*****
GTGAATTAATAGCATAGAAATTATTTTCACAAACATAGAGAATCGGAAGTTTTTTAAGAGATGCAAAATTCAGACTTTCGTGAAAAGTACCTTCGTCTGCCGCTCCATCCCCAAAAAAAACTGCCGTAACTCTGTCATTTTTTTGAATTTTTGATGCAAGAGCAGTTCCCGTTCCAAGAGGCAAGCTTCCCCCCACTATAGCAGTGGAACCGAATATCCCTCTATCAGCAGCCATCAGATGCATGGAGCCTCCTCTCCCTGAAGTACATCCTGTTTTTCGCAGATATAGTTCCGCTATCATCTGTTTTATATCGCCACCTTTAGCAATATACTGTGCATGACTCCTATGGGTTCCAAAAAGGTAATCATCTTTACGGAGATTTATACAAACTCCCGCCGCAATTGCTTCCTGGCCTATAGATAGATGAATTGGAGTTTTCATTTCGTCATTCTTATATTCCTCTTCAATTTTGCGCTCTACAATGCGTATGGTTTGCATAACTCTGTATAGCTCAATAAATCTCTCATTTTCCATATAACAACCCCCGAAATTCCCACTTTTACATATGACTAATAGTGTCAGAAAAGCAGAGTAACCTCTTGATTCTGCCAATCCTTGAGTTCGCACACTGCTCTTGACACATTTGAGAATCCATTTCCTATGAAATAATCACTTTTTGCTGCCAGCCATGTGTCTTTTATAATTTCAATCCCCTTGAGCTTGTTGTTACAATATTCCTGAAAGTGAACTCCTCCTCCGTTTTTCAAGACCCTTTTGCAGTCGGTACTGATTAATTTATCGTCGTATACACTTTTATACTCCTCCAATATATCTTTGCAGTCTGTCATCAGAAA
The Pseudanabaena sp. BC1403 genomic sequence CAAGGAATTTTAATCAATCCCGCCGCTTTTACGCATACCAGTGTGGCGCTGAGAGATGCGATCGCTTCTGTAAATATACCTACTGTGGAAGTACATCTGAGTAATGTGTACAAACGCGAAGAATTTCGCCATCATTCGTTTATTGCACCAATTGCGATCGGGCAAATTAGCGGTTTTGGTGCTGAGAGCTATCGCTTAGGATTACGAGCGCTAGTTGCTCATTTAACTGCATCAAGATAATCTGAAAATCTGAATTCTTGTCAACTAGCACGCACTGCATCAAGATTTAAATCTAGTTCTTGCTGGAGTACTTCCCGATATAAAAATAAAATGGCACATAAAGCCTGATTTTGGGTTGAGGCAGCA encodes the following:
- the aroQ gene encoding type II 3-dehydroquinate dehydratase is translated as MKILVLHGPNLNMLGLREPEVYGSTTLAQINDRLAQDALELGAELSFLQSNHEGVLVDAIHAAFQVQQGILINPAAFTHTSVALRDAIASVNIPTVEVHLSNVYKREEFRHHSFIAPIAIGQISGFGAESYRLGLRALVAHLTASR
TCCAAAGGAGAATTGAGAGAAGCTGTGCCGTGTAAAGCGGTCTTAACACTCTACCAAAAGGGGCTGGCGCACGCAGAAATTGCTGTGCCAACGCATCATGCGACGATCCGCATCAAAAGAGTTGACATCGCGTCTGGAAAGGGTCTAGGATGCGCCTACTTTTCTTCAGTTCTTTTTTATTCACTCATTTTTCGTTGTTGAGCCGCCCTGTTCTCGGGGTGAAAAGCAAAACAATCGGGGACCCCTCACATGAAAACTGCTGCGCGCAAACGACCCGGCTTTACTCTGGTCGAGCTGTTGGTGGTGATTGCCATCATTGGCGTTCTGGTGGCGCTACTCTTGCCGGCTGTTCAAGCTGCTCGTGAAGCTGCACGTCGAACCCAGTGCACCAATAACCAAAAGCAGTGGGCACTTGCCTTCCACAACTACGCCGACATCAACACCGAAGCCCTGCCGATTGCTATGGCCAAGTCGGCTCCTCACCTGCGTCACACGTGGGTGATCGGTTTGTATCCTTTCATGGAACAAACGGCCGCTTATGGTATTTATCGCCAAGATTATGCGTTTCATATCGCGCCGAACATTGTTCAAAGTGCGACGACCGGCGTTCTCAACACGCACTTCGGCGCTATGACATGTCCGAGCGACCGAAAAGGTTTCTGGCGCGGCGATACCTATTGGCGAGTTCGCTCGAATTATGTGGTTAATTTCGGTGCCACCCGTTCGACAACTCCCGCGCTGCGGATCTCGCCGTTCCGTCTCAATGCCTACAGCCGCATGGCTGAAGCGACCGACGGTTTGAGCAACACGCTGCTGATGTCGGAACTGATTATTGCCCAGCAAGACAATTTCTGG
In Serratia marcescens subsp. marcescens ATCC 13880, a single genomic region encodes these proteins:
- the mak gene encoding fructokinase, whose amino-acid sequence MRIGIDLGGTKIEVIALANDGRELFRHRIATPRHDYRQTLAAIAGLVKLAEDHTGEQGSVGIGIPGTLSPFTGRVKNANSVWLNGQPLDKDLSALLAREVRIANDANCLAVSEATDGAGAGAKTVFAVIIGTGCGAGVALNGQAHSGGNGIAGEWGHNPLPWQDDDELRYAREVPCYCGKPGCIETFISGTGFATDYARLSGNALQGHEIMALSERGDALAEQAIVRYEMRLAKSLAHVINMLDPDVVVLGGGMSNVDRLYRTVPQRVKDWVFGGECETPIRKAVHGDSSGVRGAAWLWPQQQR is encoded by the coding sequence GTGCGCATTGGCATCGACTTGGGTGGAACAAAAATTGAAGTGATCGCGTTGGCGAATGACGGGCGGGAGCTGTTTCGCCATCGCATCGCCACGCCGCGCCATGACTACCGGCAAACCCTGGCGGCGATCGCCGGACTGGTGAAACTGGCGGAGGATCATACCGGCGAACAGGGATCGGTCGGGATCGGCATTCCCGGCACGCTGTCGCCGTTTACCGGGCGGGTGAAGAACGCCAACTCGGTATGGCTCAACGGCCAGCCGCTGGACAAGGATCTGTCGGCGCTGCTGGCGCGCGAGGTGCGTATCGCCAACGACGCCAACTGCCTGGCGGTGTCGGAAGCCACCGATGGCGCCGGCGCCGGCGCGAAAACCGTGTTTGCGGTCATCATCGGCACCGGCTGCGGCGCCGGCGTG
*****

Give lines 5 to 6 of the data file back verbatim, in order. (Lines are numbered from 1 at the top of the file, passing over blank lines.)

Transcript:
In Serratia marcescens subsp. marcescens ATCC 13880, a single genomic region encodes these proteins:
- the mak gene encoding fructokinase, whose amino-acid sequence MRIGIDLGGTKIEVIALANDGRELFRHRIATPRHDYRQTLAAIAGLVKLAEDHTGEQGSVGIGIPGTLSPFTGRVKNANSVWLNGQPLDKDLSALLAREVRIANDANCLAVSEATDGAGAGAKTVFAVIIGTGCGAGVALNGQAHSGGNGIAGEWGHNPLPWQDDDELRYAREVPCYCGKPGCIETFISGTGFATDYARLSGNALQGHEIMALSERGDALAEQAIVRYEMRLAKSLAHVINMLDPDVVVLGGGMSNVDRLYRTVPQRVKDWVFGGECETPIRKAVHGDSSGVRGAAWLWPQQQR is encoded by the coding sequence GTGCGCATTGGCATCGACTTGGGTGGAACAAAAATTGAAGTGATCGCGTTGGCGAATGACGGGCGGGAGCTGTTTCGCCATCGCATCGCCACGCCGCGCCATGACTACCGGCAAACCCTGGCGGCGATCGCCGGACTGGTGAAACTGGCGGAGGATCATACCGGCGAACAGGGATCGGTCGGGATCGGCATTCCCGGCACGCTGTCGCCGTTTACCGGGCGGGTGAAGAACGCCAACTCGGTATGGCTCAACGGCCAGCCGCTGGACAAGGATCTGTCGGCGCTGCTGGCGCGCGAGGTGCGTATCGCCAACGACGCCAACTGCCTGGCGGTGTCGGAAGCCACCGATGGCGCCGGCGCCGGCGCGAAAACCGTGTTTGCGGTCATCATCGGCACCGGCTGCGGCGCCGGCGTG